This week spawned yet more articles about MacOS X "Leopard" vs. Vista. Here's the bottom line: it doesn't matter, both are a scam.
Neither of these upgrades provides "must have" features to the end user that couldn't be easily written by a third party. Time Machine? Free backup programs come with extra hard drives you buy. Vista Search? We've got Google Desktop. This trend started a long time ago. XP didn't do much over Windows 2000. Neither did Tiger over Panther, or whatever feline genus came before that.
The problem is, OS upgrades generally don't matter to users anymore -- only developers. Remember the heady days of upgrading from Windows 95 to Windows NT4 or 2000 and having protected memory (or MacOS 9 to MacOS X)? Or how about upgrading from System 6 to System 7 and getting multitasking?
Those days are gone. Today, what are we paying for? More transparency? A search index?
I think we're mostly paying for the right of the OS developer to correct past mistakes that are more than skin deep. But what does that benefit the user? If an OS works, and we're not a developer, and we like the apps we've bought, what do we care if the OS changes things for developers?
In the past, changes for developers made more of an impact than they do now. Has .NET 3.0 given us so many great Windows apps that weren't there before that it was worth the cost of Vista? Has Objective-C 2.0 for Leopard? If the APIs had stayed the same, we probably would have better apps because people wouldn't be fooling around with new APIs all the time. Each time Microsoft releases a new OS, they push out a a bunch of new APIs that takes years to catch on (if ever). I can't speak for the Mac side, but I suspect it's the same. How many apps that users fire up every day actually use CoreImage, for example?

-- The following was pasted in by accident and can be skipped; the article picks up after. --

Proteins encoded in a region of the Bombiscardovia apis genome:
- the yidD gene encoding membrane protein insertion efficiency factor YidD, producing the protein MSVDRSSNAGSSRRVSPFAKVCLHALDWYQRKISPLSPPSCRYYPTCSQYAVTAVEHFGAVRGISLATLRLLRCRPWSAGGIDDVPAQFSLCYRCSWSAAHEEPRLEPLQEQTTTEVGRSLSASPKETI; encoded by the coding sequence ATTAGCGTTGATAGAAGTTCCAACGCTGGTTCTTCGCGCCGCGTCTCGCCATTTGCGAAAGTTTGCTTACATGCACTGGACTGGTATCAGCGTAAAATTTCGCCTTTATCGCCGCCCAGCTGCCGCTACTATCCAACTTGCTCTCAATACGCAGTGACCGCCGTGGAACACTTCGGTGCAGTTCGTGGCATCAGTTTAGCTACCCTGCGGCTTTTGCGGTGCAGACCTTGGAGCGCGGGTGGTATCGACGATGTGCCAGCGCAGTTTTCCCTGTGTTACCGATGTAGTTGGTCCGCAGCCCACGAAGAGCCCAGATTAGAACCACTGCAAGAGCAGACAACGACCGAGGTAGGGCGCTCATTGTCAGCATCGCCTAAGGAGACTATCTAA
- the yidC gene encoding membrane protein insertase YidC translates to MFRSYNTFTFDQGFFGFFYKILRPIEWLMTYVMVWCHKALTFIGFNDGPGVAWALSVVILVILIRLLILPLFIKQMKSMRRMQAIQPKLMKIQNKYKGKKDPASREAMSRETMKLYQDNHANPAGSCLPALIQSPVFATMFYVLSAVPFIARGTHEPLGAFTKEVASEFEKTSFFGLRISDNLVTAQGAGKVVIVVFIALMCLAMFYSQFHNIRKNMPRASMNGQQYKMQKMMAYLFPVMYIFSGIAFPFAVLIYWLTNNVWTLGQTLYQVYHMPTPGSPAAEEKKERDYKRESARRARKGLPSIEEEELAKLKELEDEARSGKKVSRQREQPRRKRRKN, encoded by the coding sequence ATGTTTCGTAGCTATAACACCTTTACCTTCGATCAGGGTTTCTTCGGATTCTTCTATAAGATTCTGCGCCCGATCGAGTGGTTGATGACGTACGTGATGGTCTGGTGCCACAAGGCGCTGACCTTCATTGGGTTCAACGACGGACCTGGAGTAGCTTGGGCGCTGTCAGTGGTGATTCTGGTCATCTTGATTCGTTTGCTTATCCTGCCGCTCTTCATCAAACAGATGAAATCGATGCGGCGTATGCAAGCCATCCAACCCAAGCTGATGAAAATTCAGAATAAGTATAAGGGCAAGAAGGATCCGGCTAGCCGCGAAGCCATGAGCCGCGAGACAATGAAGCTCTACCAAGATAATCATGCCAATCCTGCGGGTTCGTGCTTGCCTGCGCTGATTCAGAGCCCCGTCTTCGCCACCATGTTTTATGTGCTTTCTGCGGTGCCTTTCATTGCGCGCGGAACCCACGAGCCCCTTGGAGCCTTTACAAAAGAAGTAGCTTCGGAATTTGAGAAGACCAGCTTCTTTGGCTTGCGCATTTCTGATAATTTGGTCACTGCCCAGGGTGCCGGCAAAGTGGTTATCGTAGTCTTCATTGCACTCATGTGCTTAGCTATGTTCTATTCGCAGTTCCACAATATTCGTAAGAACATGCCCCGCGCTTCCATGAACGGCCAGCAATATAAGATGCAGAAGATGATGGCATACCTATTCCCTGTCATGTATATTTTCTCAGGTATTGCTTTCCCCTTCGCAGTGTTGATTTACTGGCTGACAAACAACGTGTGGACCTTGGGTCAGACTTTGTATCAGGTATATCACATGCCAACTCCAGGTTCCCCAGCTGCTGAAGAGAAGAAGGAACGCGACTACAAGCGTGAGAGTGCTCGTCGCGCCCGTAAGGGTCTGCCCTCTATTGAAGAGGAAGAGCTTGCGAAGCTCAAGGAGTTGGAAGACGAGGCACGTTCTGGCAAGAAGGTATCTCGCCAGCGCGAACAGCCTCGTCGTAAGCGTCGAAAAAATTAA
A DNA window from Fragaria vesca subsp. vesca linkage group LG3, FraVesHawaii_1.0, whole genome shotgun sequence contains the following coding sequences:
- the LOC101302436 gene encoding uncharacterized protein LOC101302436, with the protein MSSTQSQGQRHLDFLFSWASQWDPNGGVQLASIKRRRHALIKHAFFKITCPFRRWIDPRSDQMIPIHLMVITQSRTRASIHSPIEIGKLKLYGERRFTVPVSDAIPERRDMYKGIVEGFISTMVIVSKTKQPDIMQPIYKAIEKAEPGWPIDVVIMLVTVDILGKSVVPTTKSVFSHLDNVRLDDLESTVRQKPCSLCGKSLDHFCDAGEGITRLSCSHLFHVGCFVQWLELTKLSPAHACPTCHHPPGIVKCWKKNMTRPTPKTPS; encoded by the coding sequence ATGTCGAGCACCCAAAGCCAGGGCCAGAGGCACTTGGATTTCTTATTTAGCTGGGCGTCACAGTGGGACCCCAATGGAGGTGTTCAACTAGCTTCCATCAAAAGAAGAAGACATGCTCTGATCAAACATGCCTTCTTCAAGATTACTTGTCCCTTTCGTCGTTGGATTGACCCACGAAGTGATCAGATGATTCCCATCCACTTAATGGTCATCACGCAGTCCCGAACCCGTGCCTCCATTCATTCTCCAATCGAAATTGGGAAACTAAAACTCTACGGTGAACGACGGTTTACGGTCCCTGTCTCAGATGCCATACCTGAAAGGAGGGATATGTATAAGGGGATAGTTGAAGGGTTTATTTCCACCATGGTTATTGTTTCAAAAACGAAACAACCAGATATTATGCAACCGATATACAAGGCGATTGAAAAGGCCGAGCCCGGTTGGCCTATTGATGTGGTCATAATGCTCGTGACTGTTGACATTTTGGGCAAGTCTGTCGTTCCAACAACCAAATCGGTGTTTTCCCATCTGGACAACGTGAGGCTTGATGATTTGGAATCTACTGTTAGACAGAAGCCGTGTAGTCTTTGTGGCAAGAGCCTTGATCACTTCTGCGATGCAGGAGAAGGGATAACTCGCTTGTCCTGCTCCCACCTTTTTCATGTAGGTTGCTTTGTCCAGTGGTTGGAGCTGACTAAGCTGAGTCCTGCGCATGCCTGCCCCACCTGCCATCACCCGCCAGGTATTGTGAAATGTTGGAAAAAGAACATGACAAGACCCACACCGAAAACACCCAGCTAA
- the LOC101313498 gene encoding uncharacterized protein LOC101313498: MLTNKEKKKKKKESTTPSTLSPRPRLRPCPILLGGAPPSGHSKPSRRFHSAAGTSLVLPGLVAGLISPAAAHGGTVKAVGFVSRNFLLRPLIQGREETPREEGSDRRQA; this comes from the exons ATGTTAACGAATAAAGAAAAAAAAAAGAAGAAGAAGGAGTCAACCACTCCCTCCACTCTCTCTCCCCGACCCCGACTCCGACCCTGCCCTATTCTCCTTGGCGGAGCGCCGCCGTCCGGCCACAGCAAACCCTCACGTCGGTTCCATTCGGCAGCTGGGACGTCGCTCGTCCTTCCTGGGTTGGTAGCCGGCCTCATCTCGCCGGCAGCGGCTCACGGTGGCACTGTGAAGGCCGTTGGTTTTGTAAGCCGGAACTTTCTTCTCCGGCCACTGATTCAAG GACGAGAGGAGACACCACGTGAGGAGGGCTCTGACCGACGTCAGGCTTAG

But here's the trick... we all must upgrade eventually if we want to keep buying new stuff for our computers. Apple sunsets older versions of MacOS faster than you can say "obsolescence." Hey, with a fanbase that will snap up 2 million copies of Leopard at retail in the first weekend, why would you keep legacy OSes on support?
Microsoft puts in a bit more time -- 7 years, I think -- but you're still on the road to an upgrade much earlier than that. For example, are you going to buy a camera, a printer, a hard drive, a DVD writer? Sometime soon you won't be able to get XP drivers for those. Or are you going to buy a game? Drivers aren't the only culprit. Most software vendors won't support XP at some point -- probably before it gets officially sunset by Microsoft.
This is the part of the scam that gets me confused when people say things like "I'm not going to upgrade to Vista." Really. Then what will you do? Will you never buy a PC again and never install or buy new software/hardware? Or will you switch to Mac, which provides the exact same hamster wheel of paid upgrades except more often?
If you really don't want to pay upgrade costs, maybe the only way out is Linux. But if you buy your camera, hard drive, DVD writer, printer, etc. for Linux, be prepared to write the driver yourself.